In writing, it’s not unusual to reach a spot where you don’t know how to continue—or even how to get started. That’s a scary feeling. Some people dread such moments as the onset of writers’ block, while others view them as a subconscious warning to slow down because they’re missing something.
In both cases, my advice is the same: Tell the story.
Someone a lot smarter than I am once told a writing group, “You’re not writers—you’re storytellers.” I come back to that aphorism a lot, because I think it’s brilliant. After all, so much of our writing is little more than a good cocktail-party story that someone took the time to write down.
It really is true: Think of a story you tell in small gatherings, one that almost always holds the attention of your audience or gets a good laugh at the end. Then think about how it would look on paper if someone recorded you and then transcribed the tale. It would probably come across quite well, and that shouldn’t be a surprise; after all, your cocktail-party story has an introduction, a body, and a conclusion. It’s shaped to go from the beginning to the middle to the end without losing the audience, and that ending is meant to have a certain effect. Speaking or writing, we are storytellers.
That goes for the non-fiction writers out there as well. The only difference is that your stories are real.
So whenever you’re casting about for what to do next in a project, or even wondering how to get started, follow this advice: Tell the story.
If you’ve already got something written down, your momentary pause could have many explanations: You wonder if what you’ve already written is on target. You suspect it needs something more—more detail, more description, more words. You fear you may have already painted yourself into a corner and don’t even know it yet.
All of the preceding questions are important, and if you have an answer for them (your first draft isn’t on target, the completed part of the work does need something, or you have boxed yourself in) then by all means fix them. But if you don’t have a solution for these issues (or if you’re not even sure they’re issues at all) then go ahead and keep telling the story. Ask yourself what comes next, and then write it.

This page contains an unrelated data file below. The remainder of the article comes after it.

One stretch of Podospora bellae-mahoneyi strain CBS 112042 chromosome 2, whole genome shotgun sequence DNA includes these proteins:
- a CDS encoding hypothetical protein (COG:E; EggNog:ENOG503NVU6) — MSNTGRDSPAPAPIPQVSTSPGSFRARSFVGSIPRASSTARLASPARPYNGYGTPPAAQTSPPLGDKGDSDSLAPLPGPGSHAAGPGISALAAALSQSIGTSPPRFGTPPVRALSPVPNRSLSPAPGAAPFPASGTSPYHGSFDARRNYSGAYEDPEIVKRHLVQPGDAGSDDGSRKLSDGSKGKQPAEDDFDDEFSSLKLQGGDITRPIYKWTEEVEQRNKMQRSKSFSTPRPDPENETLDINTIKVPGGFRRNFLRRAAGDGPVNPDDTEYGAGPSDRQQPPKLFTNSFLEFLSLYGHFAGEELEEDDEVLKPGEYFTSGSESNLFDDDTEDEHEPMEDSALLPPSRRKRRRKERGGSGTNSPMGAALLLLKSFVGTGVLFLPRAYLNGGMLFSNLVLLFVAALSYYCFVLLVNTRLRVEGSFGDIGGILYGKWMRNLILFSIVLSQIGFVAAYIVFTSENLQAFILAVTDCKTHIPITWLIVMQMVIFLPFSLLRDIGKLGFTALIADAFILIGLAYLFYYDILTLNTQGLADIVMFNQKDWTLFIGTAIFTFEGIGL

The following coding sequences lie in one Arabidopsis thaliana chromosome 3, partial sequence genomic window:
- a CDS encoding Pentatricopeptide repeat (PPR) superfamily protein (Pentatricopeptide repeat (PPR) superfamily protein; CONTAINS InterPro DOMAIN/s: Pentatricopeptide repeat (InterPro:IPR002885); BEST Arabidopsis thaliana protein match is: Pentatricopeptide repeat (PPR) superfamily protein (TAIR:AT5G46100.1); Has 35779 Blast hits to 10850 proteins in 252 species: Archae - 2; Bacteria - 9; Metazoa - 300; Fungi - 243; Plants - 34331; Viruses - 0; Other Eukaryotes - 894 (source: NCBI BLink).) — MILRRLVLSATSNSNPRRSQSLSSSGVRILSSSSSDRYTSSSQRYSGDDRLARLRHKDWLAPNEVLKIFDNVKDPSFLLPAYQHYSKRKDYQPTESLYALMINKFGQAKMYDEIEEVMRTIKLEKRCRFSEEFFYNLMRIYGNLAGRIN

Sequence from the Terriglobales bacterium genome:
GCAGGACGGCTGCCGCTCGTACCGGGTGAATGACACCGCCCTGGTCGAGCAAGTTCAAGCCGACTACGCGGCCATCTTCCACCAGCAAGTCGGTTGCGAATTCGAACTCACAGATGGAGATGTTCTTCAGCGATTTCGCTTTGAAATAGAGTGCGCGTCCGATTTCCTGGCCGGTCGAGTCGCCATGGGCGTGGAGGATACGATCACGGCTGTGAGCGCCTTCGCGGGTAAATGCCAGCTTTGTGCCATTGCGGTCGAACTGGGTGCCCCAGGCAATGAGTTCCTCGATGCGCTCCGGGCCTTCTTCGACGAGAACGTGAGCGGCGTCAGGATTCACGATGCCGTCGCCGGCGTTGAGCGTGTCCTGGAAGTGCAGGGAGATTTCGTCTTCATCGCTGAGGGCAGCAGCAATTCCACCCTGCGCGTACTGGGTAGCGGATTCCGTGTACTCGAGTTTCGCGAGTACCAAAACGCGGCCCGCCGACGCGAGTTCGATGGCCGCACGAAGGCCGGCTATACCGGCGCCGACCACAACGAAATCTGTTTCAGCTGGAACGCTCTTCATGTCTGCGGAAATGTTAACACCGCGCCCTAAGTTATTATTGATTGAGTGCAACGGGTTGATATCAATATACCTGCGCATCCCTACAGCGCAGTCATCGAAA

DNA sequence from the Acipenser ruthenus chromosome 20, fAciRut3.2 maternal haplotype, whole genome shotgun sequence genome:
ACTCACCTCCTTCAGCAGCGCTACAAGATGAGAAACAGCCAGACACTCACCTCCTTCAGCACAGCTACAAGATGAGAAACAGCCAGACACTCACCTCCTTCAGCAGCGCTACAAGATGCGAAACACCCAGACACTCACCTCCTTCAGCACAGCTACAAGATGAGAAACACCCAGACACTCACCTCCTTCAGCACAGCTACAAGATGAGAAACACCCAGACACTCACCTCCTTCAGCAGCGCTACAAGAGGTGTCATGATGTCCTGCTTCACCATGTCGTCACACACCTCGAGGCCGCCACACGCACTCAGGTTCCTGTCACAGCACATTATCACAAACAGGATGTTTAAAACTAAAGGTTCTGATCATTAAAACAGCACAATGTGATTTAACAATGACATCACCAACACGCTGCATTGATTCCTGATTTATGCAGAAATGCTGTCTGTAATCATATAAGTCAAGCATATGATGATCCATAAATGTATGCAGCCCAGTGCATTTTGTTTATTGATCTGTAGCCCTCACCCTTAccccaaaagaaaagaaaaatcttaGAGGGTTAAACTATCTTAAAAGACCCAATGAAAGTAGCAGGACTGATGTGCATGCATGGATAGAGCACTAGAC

Quite often, this practice will show that your earlier concerns aren’t terribly valid—or the new writing will render them moot. Think of those times when the writing of the story itself revealed the solution you couldn’t think of earlier, and keep telling the story. Consider just how much of a rough draft gets taken out later (French Connection director William Friedkin referred to such discarded material as ‘scaffolding’ because it wasn’t needed after the story he was building was completed) and keep scribbling. Continue to tell the story.
Remember, this isn’t an admonition to just go blindly charging ahead. You can’t continue telling the story if you don’t know it in the first place. It also doesn’t mean you have to figure everything out before you write it, or that you have to build the tale chronologically—far from it. One great advantage of the advice to “Tell the Story” is that it allows you to skip to a part that you know well enough to actually work on. It lets you accept the possibility that a segment you’ve already completed isn’t what it should be, but that you can leave it alone until you know how to fix it. It keeps the words appearing on the screen or the page.
It keeps you telling the story.
Just a little earlier, I mentioned that this advice can also help you get started when you’re not sure how to begin. That’s where the cocktail-party example comes back into play. There are many ways to begin a story, and you can make any of them work. But if you’re at a loss as to how to get started, try imagining yourself standing or sitting with a small group of people when a lull in the conversation occurs. How would you get their attention? What’s so interesting about your tale (or your point)? Should you start with an introduction, or just jump right into the action? Think of a few ways you might do this, and before you know it you’ll be off and running.
You’ll be telling the story.